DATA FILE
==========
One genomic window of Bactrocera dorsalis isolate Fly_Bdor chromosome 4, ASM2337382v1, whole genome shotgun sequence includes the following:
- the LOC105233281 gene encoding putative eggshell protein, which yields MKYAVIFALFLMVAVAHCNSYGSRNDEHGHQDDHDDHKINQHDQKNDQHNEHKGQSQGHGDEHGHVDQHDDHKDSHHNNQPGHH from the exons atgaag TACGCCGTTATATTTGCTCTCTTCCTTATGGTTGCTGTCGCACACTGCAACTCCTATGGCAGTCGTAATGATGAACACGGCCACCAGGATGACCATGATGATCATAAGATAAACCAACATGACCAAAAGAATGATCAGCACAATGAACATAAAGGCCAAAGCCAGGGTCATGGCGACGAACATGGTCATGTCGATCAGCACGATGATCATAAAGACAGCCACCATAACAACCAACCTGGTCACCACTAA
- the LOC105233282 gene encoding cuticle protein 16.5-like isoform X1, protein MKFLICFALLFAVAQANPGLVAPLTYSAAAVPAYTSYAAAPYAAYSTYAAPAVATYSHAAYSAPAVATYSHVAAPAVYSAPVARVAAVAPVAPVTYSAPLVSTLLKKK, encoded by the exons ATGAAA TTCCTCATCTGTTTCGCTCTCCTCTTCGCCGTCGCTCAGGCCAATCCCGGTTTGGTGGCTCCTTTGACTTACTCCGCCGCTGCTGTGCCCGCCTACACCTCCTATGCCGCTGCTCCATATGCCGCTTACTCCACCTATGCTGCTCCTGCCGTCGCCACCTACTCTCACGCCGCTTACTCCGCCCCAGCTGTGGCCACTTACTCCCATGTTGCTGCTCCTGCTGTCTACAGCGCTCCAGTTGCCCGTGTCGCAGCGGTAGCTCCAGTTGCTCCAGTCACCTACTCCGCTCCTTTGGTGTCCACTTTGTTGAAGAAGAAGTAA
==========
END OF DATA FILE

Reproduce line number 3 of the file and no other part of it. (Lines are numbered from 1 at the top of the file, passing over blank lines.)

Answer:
- the LOC105233282 gene encoding cuticle protein 16.5-like isoform X1, protein MKFLICFALLFAVAQANPGLVAPLTYSAAAVPAYTSYAAAPYAAYSTYAAPAVATYSHAAYSAPAVATYSHVAAPAVYSAPVARVAAVAPVAPVTYSAPLVSTLLKKK, encoded by the exons ATGAAA TTCCTCATCTGTTTCGCTCTCCTCTTCGCCGTCGCTCAGGCCAATCCCGGTTTGGTGGCTCCTTTGACTTACTCCGCCGCTGCTGTGCCCGCCTACACCTCCTATGCCGCTGCTCCATATGCCGCTTACTCCACCTATGCTGCTCCTGCCGTCGCCACCTACTCTCACGCCGCTTACTCCGCCCCAGCTGTGGCCACTTACTCCCATGTTGCTGCTCCTGCTGTCTACAGCGCTCCAGTTGCCCGTGTCGCAGCGGTAGCTCCAGTTGCTCCAGTCACCTACTCCGCTCCTTTGGTGTCCACTTTGTTGAAGAAGAAGTAA